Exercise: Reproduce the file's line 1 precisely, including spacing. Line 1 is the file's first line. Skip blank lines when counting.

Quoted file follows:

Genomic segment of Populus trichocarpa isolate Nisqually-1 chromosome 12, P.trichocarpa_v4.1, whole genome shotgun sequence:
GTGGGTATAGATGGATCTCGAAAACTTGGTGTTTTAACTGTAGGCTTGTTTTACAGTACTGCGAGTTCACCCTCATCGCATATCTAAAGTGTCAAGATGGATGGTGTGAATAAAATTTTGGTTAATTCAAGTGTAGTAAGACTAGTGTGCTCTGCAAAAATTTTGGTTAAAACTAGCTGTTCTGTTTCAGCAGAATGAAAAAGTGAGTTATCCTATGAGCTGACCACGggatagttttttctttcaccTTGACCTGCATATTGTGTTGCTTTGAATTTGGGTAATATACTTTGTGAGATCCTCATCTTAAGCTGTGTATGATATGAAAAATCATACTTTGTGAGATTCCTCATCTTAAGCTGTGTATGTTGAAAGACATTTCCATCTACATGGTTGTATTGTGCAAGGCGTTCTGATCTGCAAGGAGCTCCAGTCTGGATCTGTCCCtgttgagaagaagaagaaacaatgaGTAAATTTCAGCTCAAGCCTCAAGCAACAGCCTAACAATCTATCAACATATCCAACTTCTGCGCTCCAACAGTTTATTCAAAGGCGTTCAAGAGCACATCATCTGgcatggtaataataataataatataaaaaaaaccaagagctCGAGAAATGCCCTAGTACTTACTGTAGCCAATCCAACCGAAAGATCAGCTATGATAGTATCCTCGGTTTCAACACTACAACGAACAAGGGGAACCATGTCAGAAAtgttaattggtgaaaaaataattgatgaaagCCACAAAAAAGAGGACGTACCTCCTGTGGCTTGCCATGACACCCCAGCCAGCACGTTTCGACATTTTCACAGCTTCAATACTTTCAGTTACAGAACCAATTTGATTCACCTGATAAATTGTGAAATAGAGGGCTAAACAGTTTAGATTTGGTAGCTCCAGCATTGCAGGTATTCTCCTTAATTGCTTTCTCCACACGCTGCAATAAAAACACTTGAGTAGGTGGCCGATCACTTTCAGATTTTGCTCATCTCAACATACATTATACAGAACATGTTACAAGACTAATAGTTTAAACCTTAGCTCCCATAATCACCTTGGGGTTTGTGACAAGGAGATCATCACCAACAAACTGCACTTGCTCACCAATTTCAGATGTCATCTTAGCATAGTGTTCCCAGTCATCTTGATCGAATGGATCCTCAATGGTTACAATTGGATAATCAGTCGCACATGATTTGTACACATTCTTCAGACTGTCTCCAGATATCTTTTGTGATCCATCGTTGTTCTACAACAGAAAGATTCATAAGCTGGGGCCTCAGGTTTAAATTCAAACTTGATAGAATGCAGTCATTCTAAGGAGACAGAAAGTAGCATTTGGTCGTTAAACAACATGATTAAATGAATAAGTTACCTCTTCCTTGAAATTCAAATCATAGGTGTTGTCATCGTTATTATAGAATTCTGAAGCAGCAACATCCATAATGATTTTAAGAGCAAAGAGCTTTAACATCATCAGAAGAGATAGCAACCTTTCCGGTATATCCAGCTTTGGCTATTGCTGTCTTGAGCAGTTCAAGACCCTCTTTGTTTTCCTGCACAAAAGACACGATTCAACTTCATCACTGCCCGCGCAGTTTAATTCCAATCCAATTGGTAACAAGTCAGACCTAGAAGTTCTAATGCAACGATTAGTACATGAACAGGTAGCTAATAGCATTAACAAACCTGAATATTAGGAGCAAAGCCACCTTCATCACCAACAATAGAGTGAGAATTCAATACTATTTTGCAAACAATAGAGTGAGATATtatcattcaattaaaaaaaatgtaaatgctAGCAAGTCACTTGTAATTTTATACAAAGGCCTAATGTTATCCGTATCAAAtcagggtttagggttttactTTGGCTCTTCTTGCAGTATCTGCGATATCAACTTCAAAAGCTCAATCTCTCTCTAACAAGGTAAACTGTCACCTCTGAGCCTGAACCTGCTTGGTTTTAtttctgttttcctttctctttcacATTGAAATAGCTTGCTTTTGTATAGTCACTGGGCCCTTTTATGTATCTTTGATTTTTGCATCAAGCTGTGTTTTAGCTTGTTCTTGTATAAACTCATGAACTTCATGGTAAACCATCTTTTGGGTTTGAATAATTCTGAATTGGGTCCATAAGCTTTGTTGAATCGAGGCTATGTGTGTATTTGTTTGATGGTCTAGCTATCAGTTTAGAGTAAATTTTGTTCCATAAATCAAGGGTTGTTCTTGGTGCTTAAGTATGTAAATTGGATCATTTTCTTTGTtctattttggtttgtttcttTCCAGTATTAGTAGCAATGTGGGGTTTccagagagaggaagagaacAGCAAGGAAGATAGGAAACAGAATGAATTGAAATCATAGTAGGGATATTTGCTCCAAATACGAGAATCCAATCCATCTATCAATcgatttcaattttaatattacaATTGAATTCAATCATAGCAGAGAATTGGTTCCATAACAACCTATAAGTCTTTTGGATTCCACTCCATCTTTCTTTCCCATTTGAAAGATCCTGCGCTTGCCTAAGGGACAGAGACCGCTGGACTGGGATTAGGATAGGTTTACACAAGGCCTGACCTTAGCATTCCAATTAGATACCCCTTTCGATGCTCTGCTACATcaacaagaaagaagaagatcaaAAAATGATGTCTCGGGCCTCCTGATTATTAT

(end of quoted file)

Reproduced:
Genomic segment of Populus trichocarpa isolate Nisqually-1 chromosome 12, P.trichocarpa_v4.1, whole genome shotgun sequence: